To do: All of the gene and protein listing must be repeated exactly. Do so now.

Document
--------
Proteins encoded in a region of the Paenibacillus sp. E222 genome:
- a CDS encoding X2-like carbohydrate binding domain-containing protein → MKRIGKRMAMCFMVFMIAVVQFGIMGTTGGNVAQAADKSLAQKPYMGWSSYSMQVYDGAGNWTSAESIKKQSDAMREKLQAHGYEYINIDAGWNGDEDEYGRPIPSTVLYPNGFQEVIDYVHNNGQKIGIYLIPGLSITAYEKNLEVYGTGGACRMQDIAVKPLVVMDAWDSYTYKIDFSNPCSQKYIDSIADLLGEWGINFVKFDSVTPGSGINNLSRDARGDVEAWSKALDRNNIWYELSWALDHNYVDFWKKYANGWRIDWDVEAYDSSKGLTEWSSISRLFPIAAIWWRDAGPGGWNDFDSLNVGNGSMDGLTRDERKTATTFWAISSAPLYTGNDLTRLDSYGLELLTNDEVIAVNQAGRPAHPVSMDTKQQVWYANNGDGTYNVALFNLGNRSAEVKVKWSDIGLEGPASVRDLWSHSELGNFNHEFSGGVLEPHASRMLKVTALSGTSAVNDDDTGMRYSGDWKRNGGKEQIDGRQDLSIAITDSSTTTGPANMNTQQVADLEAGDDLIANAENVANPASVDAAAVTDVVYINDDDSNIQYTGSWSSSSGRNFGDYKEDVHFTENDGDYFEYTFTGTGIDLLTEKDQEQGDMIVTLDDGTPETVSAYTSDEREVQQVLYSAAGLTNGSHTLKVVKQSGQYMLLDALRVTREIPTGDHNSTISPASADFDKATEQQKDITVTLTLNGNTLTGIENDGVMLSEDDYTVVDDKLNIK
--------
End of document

Proteins encoded in a region of the Paenibacillus sp. E222 genome:
- a CDS encoding X2-like carbohydrate binding domain-containing protein → MKRIGKRMAMCFMVFMIAVVQFGIMGTTGGNVAQAADKSLAQKPYMGWSSYSMQVYDGAGNWTSAESIKKQSDAMREKLQAHGYEYINIDAGWNGDEDEYGRPIPSTVLYPNGFQEVIDYVHNNGQKIGIYLIPGLSITAYEKNLEVYGTGGACRMQDIAVKPLVVMDAWDSYTYKIDFSNPCSQKYIDSIADLLGEWGINFVKFDSVTPGSGINNLSRDARGDVEAWSKALDRNNIWYELSWALDHNYVDFWKKYANGWRIDWDVEAYDSSKGLTEWSSISRLFPIAAIWWRDAGPGGWNDFDSLNVGNGSMDGLTRDERKTATTFWAISSAPLYTGNDLTRLDSYGLELLTNDEVIAVNQAGRPAHPVSMDTKQQVWYANNGDGTYNVALFNLGNRSAEVKVKWSDIGLEGPASVRDLWSHSELGNFNHEFSGGVLEPHASRMLKVTALSGTSAVNDDDTGMRYSGDWKRNGGKEQIDGRQDLSIAITDSSTTTGPANMNTQQVADLEAGDDLIANAENVANPASVDAAAVTDVVYINDDDSNIQYTGSWSSSSGRNFGDYKEDVHFTENDGDYFEYTFTGTGIDLLTEKDQEQGDMIVTLDDGTPETVSAYTSDEREVQQVLYSAAGLTNGSHTLKVVKQSGQYMLLDALRVTREIPTGDHNSTISPASADFDKATEQQKDITVTLTLNGNTLTGIENDGVMLSEDDYTVVDDKLNIK